The Canadian Privacy Law Blog: Developments in privacy law and writings of a Canadian privacy lawyer, containing information related to the Personal Information Protection and Electronic Documents Act (aka PIPEDA) and other Canadian and international laws.
The author of this blog, David T.S. Fraser, is a Canadian privacy lawyer who practices with the firm of McInnes Cooper. He is the author of the Physicians' Privacy Manual. He has a national and international practice advising corporations and individuals on matters related to Canadian privacy laws.
For full contact information and a brief bio, please see David's profile.
The views expressed herein are solely the author's and should not be attributed to his employer or clients. Any postings on legal issues are provided as a public service, and do not constitute solicitation or provision of legal advice. The author makes no claims, promises or guarantees about the accuracy, completeness, or adequacy of the information contained herein or linked to. Nothing herein should be used as a substitute for the advice of competent counsel.
This web site is presented for informational purposes only. These materials do not constitute legal advice and do not create a solicitor-client relationship between you and David T.S. Fraser. If you are seeking specific advice related to Canadian privacy law or PIPEDA, contact the author, David T.S. Fraser.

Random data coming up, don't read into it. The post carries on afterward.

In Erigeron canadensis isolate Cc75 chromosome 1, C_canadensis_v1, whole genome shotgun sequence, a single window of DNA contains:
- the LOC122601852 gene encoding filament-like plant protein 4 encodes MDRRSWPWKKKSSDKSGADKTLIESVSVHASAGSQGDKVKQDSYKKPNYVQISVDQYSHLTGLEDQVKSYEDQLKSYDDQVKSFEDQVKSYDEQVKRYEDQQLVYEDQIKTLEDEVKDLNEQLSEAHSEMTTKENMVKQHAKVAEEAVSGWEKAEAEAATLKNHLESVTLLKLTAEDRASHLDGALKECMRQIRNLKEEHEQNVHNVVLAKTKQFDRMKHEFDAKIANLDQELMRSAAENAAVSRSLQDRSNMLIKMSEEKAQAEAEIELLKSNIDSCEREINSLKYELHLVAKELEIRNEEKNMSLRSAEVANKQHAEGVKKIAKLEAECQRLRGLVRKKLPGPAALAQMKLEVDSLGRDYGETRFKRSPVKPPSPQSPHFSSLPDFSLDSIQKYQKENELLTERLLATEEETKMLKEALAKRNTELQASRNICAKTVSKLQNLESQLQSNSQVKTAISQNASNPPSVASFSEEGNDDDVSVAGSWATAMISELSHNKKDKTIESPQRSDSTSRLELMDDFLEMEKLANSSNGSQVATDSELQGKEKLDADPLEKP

Thursday, August 04, 2005
Timothy Grayson is writing about privacy and credit reports as part of a "privacy jag":
recursiveProgress: Credit reporting invades my privacy . . . and privacy commissioners don't care
"Credit reporting is an invasion of my privacy. (Apparently, I'm on a privacy jag right now -- I'm sure it will pass with the lunar phase. Until then please bear with me.) I know it's ridiculous to feel this way . . . because our society demands and accepts the credit reporting structure for good and valuable reason. I am obviously wrong. Be that as it may, my reasoning goes like this: There is information about my current and historical commercial transactions and financial situation -- salary, credit outstanding, retailers I purchase from, etc., etc. -- that is extremely private. It is the effluent of bi-lateral (commercial) relationships that I maintain with others -- independently -- to satisfy theirs and my needs, whatever those may be. What makes a third party (the credit bureau) relevant or privy (in the legal sense) to that detritus except the singular desire of the collective of the "other party?" Why should a new, separate potential relationship require and also be privy to the details of my private activities with others? To me, the (potentially extraneous and superficial) knowledge about me that others are able to realize from that information, which is vigorously aggregated and analyzed, seems invasive and violating. I'll elaborate below...."
Labels: information breaches
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